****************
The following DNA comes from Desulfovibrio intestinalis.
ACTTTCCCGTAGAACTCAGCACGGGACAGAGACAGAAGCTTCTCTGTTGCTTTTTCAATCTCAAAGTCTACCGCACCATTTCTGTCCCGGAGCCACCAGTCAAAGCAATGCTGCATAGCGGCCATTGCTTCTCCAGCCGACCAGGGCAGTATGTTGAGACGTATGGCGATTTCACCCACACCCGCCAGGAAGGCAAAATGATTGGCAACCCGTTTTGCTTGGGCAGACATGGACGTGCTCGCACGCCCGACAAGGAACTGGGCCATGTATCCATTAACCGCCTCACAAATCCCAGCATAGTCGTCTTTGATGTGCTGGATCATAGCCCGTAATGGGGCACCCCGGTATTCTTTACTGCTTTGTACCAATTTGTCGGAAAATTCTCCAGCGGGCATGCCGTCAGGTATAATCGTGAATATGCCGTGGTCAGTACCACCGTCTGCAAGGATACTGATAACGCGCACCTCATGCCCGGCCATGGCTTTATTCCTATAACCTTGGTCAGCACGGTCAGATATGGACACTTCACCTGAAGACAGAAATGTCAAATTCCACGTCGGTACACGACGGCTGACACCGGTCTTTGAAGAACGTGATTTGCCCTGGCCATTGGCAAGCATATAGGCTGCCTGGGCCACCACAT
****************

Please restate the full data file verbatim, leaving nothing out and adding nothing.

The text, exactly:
The following DNA comes from Desulfovibrio intestinalis.
ACTTTCCCGTAGAACTCAGCACGGGACAGAGACAGAAGCTTCTCTGTTGCTTTTTCAATCTCAAAGTCTACCGCACCATTTCTGTCCCGGAGCCACCAGTCAAAGCAATGCTGCATAGCGGCCATTGCTTCTCCAGCCGACCAGGGCAGTATGTTGAGACGTATGGCGATTTCACCCACACCCGCCAGGAAGGCAAAATGATTGGCAACCCGTTTTGCTTGGGCAGACATGGACGTGCTCGCACGCCCGACAAGGAACTGGGCCATGTATCCATTAACCGCCTCACAAATCCCAGCATAGTCGTCTTTGATGTGCTGGATCATAGCCCGTAATGGGGCACCCCGGTATTCTTTACTGCTTTGTACCAATTTGTCGGAAAATTCTCCAGCGGGCATGCCGTCAGGTATAATCGTGAATATGCCGTGGTCAGTACCACCGTCTGCAAGGATACTGATAACGCGCACCTCATGCCCGGCCATGGCTTTATTCCTATAACCTTGGTCAGCACGGTCAGATATGGACACTTCACCTGAAGACAGAAATGTCAAATTCCACGTCGGTACACGACGGCTGACACCGGTCTTTGAAGAACGTGATTTGCCCTGGCCATTGGCAAGCATATAGGCTGCCTGGGCCACCACAT